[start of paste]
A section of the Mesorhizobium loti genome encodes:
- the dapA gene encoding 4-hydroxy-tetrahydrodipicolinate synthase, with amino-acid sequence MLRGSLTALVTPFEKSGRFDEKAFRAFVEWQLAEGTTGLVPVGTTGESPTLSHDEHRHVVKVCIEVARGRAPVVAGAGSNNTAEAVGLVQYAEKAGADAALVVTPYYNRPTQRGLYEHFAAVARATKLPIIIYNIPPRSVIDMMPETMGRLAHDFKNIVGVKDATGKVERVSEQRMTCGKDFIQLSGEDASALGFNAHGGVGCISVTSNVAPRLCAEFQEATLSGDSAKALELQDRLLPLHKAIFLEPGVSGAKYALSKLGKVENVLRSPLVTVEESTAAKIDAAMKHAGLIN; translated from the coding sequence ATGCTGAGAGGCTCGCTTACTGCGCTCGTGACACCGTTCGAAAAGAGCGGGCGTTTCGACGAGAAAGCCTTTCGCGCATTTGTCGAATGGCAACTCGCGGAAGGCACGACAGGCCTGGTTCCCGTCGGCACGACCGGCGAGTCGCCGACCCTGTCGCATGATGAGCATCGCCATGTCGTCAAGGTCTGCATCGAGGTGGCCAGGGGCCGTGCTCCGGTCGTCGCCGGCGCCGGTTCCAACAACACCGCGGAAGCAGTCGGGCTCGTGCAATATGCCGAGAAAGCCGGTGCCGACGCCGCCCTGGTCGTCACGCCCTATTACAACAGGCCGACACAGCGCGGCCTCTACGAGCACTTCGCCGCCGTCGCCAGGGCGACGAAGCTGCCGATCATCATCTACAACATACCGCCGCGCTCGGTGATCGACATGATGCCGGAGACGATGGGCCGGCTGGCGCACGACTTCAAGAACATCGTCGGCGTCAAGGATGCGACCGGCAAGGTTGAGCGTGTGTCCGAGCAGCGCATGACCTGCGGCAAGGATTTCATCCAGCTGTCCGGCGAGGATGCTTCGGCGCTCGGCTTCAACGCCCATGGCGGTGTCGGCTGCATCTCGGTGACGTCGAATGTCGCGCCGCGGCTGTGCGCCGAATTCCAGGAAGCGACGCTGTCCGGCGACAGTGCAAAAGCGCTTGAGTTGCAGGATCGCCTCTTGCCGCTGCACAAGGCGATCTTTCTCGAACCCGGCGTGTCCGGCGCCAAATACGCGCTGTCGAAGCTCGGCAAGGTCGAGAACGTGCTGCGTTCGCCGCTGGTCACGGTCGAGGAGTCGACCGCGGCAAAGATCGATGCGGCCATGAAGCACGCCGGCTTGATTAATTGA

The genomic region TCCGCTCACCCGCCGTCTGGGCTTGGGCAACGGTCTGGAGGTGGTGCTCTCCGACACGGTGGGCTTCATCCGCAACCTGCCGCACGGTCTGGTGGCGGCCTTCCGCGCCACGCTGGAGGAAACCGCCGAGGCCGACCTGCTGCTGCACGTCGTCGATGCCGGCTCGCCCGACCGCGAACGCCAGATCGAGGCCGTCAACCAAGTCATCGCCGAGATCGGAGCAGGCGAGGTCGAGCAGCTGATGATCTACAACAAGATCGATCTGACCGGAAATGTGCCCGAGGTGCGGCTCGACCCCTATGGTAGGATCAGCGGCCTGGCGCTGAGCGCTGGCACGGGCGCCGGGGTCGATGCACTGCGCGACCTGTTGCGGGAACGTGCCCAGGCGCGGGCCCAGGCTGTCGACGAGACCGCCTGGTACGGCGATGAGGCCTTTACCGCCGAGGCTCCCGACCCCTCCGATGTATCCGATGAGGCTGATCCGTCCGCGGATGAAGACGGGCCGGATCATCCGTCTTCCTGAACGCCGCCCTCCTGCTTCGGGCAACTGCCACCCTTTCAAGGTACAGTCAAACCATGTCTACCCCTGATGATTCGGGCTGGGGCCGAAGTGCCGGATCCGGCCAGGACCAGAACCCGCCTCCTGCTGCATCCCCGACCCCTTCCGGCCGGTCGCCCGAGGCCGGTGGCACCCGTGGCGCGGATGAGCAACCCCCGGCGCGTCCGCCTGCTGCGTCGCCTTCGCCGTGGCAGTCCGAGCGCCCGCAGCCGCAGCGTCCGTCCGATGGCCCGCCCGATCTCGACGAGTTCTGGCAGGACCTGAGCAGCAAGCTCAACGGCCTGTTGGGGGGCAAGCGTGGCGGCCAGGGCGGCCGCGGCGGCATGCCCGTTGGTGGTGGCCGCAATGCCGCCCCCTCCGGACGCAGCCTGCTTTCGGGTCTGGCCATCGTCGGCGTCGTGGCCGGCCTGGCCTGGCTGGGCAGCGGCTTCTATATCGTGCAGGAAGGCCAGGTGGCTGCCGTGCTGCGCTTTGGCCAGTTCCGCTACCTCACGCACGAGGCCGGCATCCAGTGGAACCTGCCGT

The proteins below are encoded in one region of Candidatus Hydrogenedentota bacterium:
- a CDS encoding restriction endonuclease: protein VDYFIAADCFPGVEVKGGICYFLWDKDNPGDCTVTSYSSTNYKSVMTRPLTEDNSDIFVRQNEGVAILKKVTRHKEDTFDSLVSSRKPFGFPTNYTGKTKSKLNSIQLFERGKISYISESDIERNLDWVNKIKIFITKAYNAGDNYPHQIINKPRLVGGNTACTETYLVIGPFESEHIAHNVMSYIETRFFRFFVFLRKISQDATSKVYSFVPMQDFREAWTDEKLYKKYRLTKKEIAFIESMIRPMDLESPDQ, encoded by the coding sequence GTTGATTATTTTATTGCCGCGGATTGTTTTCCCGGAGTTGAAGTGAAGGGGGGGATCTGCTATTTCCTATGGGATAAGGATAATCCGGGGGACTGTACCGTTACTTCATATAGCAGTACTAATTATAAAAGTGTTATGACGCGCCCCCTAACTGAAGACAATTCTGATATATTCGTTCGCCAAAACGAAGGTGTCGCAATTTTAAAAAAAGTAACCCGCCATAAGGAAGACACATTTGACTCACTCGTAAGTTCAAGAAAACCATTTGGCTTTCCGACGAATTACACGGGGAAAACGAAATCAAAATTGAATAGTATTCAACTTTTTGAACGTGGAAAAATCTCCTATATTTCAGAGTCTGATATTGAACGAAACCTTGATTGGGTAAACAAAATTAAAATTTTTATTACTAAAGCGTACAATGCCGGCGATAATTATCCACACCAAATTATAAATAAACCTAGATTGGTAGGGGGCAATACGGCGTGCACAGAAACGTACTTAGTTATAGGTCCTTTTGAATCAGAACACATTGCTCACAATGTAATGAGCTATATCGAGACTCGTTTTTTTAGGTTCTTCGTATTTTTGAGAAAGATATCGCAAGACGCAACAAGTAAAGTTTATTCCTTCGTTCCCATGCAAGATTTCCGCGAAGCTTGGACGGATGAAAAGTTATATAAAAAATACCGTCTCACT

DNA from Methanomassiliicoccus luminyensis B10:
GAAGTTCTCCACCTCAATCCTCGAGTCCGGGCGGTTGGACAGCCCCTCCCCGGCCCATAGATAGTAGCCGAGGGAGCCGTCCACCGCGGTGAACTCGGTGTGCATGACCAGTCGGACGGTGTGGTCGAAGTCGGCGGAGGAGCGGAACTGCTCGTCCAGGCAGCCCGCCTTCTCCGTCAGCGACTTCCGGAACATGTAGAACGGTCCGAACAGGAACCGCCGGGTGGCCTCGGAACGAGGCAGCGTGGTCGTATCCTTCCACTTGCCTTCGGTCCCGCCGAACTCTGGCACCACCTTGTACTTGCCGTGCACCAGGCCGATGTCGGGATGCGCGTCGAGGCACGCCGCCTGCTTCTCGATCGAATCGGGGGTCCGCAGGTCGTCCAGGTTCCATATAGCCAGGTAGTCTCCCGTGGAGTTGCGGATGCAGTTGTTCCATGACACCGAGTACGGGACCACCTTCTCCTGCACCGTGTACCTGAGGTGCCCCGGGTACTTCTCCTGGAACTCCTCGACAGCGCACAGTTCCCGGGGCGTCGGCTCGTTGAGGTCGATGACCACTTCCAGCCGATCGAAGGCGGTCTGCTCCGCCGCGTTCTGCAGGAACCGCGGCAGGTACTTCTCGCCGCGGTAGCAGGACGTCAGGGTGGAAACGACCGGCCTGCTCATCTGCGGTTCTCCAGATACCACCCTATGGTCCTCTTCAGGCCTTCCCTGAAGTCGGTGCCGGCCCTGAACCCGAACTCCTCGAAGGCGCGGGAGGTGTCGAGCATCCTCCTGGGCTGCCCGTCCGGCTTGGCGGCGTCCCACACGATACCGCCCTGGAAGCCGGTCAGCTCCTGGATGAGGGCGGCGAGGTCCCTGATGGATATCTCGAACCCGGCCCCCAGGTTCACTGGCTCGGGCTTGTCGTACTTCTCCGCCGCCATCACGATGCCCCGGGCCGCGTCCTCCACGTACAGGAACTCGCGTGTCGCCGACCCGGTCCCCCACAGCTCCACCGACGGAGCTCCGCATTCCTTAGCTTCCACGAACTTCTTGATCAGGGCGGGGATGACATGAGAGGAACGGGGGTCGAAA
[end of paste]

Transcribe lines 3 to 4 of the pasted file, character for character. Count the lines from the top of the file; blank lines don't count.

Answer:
The genomic region TCCGCTCACCCGCCGTCTGGGCTTGGGCAACGGTCTGGAGGTGGTGCTCTCCGACACGGTGGGCTTCATCCGCAACCTGCCGCACGGTCTGGTGGCGGCCTTCCGCGCCACGCTGGAGGAAACCGCCGAGGCCGACCTGCTGCTGCACGTCGTCGATGCCGGCTCGCCCGACCGCGAACGCCAGATCGAGGCCGTCAACCAAGTCATCGCCGAGATCGGAGCAGGCGAGGTCGAGCAGCTGATGATCTACAACAAGATCGATCTGACCGGAAATGTGCCCGAGGTGCGGCTCGACCCCTATGGTAGGATCAGCGGCCTGGCGCTGAGCGCTGGCACGGGCGCCGGGGTCGATGCACTGCGCGACCTGTTGCGGGAACGTGCCCAGGCGCGGGCCCAGGCTGTCGACGAGACCGCCTGGTACGGCGATGAGGCCTTTACCGCCGAGGCTCCCGACCCCTCCGATGTATCCGATGAGGCTGATCCGTCCGCGGATGAAGACGGGCCGGATCATCCGTCTTCCTGAACGCCGCCCTCCTGCTTCGGGCAACTGCCACCCTTTCAAGGTACAGTCAAACCATGTCTACCCCTGATGATTCGGGCTGGGGCCGAAGTGCCGGATCCGGCCAGGACCAGAACCCGCCTCCTGCTGCATCCCCGACCCCTTCCGGCCGGTCGCCCGAGGCCGGTGGCACCCGTGGCGCGGATGAGCAACCCCCGGCGCGTCCGCCTGCTGCGTCGCCTTCGCCGTGGCAGTCCGAGCGCCCGCAGCCGCAGCGTCCGTCCGATGGCCCGCCCGATCTCGACGAGTTCTGGCAGGACCTGAGCAGCAAGCTCAACGGCCTGTTGGGGGGCAAGCGTGGCGGCCAGGGCGGCCGCGGCGGCATGCCCGTTGGTGGTGGCCGCAATGCCGCCCCCTCCGGACGCAGCCTGCTTTCGGGTCTGGCCATCGTCGGCGTCGTGGCCGGCCTGGCCTGGCTGGGCAGCGGCTTCTATATCGTGCAGGAAGGCCAGGTGGCTGCCGTGCTGCGCTTTGGCCAGTTCCGCTACCTCACGCACGAGGCCGGCATCCAGTGGAACCTGCCGT

The proteins below are encoded in one region of Candidatus Hydrogenedentota bacterium: